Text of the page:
Category Archives: Malta

Harvest Time with a Dash of Non-Compliance

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We have entered a new month that is to bring us the season of autumn. It will feel like summer for at least another 6 weeks here on the Rock, but the days are shortening and I need to mentally prepare myself for the horrid, damp indoor cold that is the hit my dwelling in a few months’ time. But for now it’s still very much flip-flops- on- my- mind. It has been a good, yet not terribly eventful summer and as it’s getting considering cooler, it might be interesting to take stock of the harvest. It’s been a year since I returned to the Rock after a fantastic adventure, that has reinforced my desire for a certain lifestyle and on this Rock I have been leading a life that is quite contrary to that desire. But (for now) I am a corporate whore and my pimp is good to me, so there you go.

Feasts and ‘Victories’

Today is a public holiday on the Rock carrying the name Feast of our Ladies of Victories. Having done British-Isles living I’m used to public holidays just being a days off, seemingly for no evident reason besides that the government has decided so. If public holidays have ladies and victories in the name, one might start to wonder why. Apparently this public holiday is to celebrate the end of the Great Siege of 1565(!) when Malta’s rulers of the time, the Knights Templar, successfully withstood the Ottomans who wanted to conquer the island. The name might have been given to the event, because it was seen as a victory of Christianity over Islam, but I might be taken this too far. Although I am darn pleased with a day off, I don’t quite get why there needs to be a public holiday to celebrate something that happened almost 5 centuries ago and commemorates that some foreign rules, forming a secret society, kept some other foreign rulers out. But history can be weird and some people’s customs even weirder.

Election Scam and Burkini Ban

While September is a great month in terms of public holidays it also announces the end of summer.  My summer might not have been that eventful, plenty has been going on on the world stage. The phantom war on terror is still raging, and in the US a buffoon on the one hand and a lying, deceiving, corrupt and murderous she-bastard no one likes, except the mainstream media, on the other, are ‘fighting’ who is to become the next puppet president of the US. Who wins doesn’t actually matter. The populace is sure to get fucked by the pay masters of whoever gets (s)elected. Slightly closer to home, things have got rather quiet in regards to Britain’s Brexit vote and I don’t see it quite happening. In La ‘douce’ France some beach towns have found it necessary to prohibit women from covering up on the beach, which is just about the most retarded ban a so-called ‘free’ nation could impose. The French High Court has already ruled that the ban is unconstitutional, which a 5-year old could’ve figured out, but some towns stick to the ban anyway. I suggest that people, who find fully clothed people on the beach offensive get a life. If you are all about liberty and yet support this ban, you are imposing on someone else’s liberty in two ways. A, you seem to want to have a say about what people should and shouldn’t wear and B, you obstruct a woman who prefers to cover up on the beach from having a chilled time on said beach, because if she can’t wear what she would like to wear, she ain’t coming to said beach. If these are French values they totally suck.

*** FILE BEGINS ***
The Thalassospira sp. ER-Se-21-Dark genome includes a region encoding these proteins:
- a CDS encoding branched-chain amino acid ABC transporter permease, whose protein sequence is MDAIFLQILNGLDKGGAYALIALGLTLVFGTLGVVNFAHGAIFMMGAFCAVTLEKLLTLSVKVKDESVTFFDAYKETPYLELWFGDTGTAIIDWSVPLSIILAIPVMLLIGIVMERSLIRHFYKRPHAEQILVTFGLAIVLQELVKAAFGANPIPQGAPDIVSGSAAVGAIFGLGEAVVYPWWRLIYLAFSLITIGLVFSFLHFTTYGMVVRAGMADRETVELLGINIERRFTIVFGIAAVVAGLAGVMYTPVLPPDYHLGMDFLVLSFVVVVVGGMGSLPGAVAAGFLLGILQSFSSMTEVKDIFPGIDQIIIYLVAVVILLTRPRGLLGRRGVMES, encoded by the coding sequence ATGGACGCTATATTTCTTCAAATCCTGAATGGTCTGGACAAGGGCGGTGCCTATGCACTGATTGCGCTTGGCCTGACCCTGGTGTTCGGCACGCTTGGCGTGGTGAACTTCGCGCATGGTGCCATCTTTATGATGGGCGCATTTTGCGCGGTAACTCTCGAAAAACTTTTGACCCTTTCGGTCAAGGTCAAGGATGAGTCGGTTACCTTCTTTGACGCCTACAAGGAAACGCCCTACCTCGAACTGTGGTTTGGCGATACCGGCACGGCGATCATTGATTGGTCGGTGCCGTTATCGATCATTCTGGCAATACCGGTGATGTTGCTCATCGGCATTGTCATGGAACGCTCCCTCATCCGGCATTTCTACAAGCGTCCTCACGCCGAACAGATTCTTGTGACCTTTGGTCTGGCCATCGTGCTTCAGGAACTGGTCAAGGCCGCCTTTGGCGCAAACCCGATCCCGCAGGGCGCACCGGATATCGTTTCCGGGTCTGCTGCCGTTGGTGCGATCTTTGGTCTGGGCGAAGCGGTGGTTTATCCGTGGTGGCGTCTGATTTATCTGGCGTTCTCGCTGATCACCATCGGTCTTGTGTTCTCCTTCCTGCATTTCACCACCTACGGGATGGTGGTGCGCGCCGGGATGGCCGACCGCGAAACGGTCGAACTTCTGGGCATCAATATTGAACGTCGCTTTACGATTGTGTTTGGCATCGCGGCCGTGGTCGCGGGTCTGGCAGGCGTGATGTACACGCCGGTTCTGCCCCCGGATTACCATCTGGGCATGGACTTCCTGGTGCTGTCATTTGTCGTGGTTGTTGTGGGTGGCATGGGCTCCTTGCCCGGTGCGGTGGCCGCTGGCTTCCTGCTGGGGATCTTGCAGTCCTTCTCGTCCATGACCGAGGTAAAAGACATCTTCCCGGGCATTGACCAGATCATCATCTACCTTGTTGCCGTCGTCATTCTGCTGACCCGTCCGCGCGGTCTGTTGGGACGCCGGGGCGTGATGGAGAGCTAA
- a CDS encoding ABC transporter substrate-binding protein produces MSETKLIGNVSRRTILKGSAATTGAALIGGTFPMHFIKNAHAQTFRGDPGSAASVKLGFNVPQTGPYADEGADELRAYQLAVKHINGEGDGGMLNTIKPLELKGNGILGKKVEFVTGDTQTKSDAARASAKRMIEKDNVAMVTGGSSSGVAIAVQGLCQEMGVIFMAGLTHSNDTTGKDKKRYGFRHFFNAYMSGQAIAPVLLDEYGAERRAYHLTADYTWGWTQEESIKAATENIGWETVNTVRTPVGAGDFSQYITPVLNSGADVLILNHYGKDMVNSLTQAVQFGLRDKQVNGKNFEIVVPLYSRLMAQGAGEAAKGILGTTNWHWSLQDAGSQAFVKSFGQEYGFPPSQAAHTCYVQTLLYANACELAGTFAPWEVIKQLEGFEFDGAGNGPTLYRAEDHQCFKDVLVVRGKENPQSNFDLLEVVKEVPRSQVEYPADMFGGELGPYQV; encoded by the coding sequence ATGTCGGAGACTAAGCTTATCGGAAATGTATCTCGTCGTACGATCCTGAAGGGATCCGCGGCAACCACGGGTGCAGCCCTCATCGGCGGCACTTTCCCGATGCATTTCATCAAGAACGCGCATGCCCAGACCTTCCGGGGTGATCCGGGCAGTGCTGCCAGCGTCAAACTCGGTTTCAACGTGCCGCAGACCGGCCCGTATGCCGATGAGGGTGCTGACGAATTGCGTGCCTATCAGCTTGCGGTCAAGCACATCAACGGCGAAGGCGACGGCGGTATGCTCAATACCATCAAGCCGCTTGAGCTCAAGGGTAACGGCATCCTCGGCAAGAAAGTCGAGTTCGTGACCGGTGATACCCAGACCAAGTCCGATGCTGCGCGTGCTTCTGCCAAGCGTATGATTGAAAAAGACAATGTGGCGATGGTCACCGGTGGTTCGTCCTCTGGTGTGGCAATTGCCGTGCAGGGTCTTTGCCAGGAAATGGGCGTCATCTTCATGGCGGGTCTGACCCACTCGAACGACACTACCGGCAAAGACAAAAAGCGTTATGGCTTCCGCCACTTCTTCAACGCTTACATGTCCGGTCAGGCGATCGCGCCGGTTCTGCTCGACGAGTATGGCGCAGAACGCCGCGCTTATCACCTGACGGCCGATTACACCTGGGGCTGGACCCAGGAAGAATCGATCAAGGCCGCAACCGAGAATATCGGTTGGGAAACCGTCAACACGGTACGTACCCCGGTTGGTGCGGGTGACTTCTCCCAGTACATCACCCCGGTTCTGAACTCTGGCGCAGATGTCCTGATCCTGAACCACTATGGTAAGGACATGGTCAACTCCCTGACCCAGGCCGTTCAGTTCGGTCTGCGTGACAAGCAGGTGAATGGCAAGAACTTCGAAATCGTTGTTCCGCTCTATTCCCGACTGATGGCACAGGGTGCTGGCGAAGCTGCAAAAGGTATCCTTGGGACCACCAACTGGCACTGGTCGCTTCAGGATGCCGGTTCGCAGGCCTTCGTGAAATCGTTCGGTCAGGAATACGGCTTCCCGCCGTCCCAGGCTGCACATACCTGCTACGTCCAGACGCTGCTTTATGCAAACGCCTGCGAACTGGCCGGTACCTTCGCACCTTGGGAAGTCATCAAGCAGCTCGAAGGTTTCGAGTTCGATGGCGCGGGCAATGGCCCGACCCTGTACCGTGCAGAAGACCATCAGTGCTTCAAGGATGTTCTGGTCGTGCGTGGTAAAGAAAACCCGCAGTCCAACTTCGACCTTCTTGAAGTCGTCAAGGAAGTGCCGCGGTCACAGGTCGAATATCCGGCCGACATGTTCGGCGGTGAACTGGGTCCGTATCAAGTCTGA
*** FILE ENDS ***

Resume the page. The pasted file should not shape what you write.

Love and Non-Compliance

Besides a summer of burkini bans it has been a sports summer and with the exception of a few Euro 2016 matches I didn’t catch any of if. Give the people bread and games. I don’t eat bread and most of the games they want to distract us with are shit. Meanwhile I’m biding my time in the corporate prison, where I am sufficiently entertained and plan for new adventures. As I called for a no-fear summer a few months ago, I’d like to encourage you to keep the no-fear stance, prepare for the darker days and don’t be deceived.

Sail & Discover in Warriors One Two and Three